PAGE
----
Some may see such arbitrary judgements as necessary sacrifices for their vision of the greater good, accompanied by lofty phrases such as “that is the price we pay for freedom,” or “you can’t make an omelette without breaking eggs.” But there is a lot of evidence that such an attitude points in a bad direction, especially when that attitude spreads through an entire society.
At the heart of the attitude is that all grievances past and present must be addressed, even if the people who actually suffered those grievances died centuries ago. The feeling of being at the head of a moral crusade can make any talk of the costs involved seem unworthy. But as exciting as such crusades may feel, “justice at all costs” is not justice, and calls of “no justice, no peace” from the braying mob indicate a dismissive attitude towards other people’s freedoms.
The French Revolution hinged upon the belief in reason, getting the “right” people into power, and not limiting those power-holders with checks and balances. The end result was the despotism of Robespierre’s Committee of Public Safety, which gave out arbitrary edicts that could override laws, and sent thousands to the guillotine. The leading thinkers of the French Revolution explicitly strayed from ideas central to the American Revolution, such as the rule of law and the separation of powers, seeing them as unnecessary obstacles in the path of reason and progress.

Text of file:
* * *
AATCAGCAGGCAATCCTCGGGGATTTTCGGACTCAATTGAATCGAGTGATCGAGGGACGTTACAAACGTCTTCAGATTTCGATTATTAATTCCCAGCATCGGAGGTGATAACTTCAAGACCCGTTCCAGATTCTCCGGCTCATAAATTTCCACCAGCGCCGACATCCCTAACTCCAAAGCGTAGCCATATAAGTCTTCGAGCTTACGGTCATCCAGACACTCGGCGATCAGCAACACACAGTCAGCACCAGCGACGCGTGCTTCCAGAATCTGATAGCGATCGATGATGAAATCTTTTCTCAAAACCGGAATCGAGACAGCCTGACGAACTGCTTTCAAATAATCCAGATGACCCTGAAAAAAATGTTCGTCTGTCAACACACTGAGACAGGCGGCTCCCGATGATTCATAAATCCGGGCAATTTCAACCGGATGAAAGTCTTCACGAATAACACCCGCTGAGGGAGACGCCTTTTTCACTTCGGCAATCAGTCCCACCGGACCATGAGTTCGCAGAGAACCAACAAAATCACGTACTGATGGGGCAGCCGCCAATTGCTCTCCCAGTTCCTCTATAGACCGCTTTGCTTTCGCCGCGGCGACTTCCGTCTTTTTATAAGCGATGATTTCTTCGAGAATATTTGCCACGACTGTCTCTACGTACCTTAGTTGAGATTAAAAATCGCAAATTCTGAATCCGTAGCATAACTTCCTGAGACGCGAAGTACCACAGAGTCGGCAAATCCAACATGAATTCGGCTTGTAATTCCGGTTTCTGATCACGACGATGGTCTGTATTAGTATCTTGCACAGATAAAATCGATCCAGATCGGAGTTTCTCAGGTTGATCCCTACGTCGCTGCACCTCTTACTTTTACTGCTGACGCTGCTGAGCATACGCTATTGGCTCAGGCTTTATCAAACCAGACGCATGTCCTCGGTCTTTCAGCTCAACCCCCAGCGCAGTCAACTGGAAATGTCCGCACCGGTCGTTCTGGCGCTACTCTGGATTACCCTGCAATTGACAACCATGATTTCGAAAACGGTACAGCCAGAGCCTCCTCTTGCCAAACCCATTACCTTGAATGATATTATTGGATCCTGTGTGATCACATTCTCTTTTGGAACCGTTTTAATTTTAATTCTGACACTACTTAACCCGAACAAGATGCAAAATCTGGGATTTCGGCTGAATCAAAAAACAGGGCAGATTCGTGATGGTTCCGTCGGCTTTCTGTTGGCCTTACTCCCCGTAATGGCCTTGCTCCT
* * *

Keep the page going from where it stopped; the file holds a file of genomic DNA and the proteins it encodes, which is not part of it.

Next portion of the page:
The French Revolution lasted a decade before descending into anarchy and tyranny, while the American Revolution resulted in a country that has lasted for nearly two-and-a-half centuries. The rule of law and the separation of powers have placed a brake on whatever ideology happens to be in the ascendancy, ensuring that people are left alone to live their lives, free from the tyranny of a distant power.
The Constitutional Convention of 1789 was not a seminar on moral philosophy or social justice. It was a meeting of men who were wise enough to see what had caused other republics to fail before they got off the ground. The past century has seen the principles of these wise men superseded by the plans of clever men, demanding more central authority, pre-emption of people’s decisions, and general meddling in the name of social justice.
The lockdown orders of 2020 confined us to our homes and kept us from seeing each other. What could be more authoritarian than that? One can only hope that we remember what makes a society free and just. Growing anger against the meddling social justice types is encouraging. But we must stay vigilant lest we go the way of the French Revolution and not the American Revolution. We can’t afford to let the smug, lofty rhetoric of the clever men drown out the eternal freedoms we inherited from the wise men. Everything depends on it.